The methods used by touts to seek clients are marked by brazen, unrefined, defiant and tactless overtures. More sophisticated and influential touts are seen driving Italian sports cars and hobnobbing with the official elite in Abuja and Victoria Island. These “three-piece-suit touts” have honed their craft and cultivated relationships with authorities farther up the official food chain. But whether they don Prada or sandals, all touts serve as shadowy middlemen, circumventing official regulatory processes by paying cash to secure administrative actions while shielding government officials from direct interaction with the bribes’ beneficiaries.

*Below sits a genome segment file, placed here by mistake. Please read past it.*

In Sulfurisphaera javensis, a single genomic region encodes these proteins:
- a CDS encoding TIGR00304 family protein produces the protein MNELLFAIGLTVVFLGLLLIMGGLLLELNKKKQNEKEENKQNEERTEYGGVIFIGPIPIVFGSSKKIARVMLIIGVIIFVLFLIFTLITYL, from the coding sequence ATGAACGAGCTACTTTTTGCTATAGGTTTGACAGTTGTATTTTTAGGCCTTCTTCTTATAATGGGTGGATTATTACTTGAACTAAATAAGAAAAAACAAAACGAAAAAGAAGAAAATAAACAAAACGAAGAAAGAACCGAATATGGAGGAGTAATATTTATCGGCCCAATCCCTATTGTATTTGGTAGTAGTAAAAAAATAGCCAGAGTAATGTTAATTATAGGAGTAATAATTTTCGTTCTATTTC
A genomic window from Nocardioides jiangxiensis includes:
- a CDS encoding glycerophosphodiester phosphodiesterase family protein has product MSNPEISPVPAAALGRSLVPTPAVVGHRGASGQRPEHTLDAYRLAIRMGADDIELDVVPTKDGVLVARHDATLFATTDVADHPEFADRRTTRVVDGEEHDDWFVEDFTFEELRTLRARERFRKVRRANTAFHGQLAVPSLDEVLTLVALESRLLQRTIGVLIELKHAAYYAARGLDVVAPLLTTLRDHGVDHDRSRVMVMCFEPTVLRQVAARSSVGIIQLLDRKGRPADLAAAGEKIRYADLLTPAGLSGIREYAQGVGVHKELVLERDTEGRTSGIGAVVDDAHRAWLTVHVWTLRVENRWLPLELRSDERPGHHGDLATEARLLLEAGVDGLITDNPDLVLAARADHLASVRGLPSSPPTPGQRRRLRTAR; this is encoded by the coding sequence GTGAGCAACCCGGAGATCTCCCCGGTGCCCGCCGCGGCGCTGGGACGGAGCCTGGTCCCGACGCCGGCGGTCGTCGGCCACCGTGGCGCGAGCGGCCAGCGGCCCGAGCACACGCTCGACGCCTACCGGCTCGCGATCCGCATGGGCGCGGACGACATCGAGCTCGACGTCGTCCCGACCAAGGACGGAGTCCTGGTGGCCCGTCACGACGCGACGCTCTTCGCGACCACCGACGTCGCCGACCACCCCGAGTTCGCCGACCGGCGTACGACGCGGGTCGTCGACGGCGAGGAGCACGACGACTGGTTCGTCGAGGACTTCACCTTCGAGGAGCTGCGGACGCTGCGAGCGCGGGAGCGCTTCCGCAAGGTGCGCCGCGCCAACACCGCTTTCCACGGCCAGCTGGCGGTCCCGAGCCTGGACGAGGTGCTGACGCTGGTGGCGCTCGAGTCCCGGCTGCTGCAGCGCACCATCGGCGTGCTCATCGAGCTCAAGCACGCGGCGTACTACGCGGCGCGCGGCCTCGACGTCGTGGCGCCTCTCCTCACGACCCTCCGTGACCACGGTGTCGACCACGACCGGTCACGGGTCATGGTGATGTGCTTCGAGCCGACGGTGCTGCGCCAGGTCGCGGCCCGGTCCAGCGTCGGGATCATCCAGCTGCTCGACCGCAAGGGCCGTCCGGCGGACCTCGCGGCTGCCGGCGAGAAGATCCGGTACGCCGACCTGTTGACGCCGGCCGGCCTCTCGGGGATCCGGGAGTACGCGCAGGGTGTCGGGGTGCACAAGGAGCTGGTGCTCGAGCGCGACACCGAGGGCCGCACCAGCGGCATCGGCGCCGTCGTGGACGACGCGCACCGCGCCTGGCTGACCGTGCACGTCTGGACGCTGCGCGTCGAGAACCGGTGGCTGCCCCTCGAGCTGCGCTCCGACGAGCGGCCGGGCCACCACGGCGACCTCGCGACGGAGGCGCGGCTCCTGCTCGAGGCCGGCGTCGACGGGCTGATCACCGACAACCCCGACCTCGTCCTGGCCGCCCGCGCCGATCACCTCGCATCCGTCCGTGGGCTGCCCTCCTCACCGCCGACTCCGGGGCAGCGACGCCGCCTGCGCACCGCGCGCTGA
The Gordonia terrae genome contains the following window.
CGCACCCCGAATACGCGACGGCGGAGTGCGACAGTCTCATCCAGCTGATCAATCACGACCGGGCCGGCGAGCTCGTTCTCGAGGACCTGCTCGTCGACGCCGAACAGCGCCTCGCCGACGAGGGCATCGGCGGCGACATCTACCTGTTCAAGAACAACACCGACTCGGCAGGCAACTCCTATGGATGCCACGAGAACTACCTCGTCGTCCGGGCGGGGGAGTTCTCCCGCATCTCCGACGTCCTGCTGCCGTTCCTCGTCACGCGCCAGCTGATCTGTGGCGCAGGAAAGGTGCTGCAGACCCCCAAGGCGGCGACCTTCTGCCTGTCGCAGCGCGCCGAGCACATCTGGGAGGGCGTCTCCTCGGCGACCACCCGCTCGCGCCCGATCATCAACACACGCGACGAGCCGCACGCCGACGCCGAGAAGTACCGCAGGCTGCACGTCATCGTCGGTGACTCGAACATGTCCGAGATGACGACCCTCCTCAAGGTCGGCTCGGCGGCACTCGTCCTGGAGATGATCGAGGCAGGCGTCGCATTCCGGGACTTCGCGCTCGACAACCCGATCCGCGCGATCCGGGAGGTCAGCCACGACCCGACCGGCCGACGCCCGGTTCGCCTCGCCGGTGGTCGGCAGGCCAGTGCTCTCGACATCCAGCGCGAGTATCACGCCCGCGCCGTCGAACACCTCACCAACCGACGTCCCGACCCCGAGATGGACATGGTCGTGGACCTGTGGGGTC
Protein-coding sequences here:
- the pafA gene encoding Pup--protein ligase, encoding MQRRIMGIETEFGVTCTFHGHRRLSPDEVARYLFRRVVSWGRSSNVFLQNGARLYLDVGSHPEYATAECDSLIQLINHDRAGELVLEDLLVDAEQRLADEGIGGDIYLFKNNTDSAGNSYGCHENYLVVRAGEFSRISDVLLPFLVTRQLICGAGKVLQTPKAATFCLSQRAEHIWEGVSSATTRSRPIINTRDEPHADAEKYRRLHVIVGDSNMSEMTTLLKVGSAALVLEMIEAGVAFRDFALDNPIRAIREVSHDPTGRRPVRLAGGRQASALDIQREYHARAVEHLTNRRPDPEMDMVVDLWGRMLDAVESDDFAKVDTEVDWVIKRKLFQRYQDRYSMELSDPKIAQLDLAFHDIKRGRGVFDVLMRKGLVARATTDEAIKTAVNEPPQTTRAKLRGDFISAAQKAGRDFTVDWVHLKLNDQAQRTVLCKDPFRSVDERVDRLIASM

When touts serve as an agent’s agent, they often pay bribes without a company’s actual knowledge. This means that although piercing the local agent/tout veil can be difficult, ensuring that no bribes are paid on your company’s behalf is essential. The FCPA is not a strict liability statute, but there have been convictions based on conscious avoidance of knowledge of a “substantial probability” that money would be used by a third party to make bribes. Farther down the slippery slope, the U.K. Bribery Act imposes strict liability on corporations that fail to prevent bribes by those acting on their behalf. Simply trusting agents not to employ touts is a business strategy fraught with peril.